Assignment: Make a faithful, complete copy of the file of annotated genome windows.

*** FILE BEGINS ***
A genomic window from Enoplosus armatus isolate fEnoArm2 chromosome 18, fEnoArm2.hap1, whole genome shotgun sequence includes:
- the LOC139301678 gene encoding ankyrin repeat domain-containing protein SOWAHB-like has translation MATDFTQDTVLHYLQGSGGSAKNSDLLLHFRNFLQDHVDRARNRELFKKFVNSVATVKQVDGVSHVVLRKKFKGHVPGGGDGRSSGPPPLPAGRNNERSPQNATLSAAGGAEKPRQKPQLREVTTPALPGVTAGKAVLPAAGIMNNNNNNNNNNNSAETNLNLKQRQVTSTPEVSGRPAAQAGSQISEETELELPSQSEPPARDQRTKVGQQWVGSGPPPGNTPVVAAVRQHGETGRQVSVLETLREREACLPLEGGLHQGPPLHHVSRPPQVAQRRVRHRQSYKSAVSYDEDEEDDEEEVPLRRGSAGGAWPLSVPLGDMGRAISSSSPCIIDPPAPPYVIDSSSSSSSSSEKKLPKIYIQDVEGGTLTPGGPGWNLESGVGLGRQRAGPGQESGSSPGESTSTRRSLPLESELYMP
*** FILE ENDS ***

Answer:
A genomic window from Enoplosus armatus isolate fEnoArm2 chromosome 18, fEnoArm2.hap1, whole genome shotgun sequence includes:
- the LOC139301678 gene encoding ankyrin repeat domain-containing protein SOWAHB-like has translation MATDFTQDTVLHYLQGSGGSAKNSDLLLHFRNFLQDHVDRARNRELFKKFVNSVATVKQVDGVSHVVLRKKFKGHVPGGGDGRSSGPPPLPAGRNNERSPQNATLSAAGGAEKPRQKPQLREVTTPALPGVTAGKAVLPAAGIMNNNNNNNNNNNSAETNLNLKQRQVTSTPEVSGRPAAQAGSQISEETELELPSQSEPPARDQRTKVGQQWVGSGPPPGNTPVVAAVRQHGETGRQVSVLETLREREACLPLEGGLHQGPPLHHVSRPPQVAQRRVRHRQSYKSAVSYDEDEEDDEEEVPLRRGSAGGAWPLSVPLGDMGRAISSSSPCIIDPPAPPYVIDSSSSSSSSSEKKLPKIYIQDVEGGTLTPGGPGWNLESGVGLGRQRAGPGQESGSSPGESTSTRRSLPLESELYMP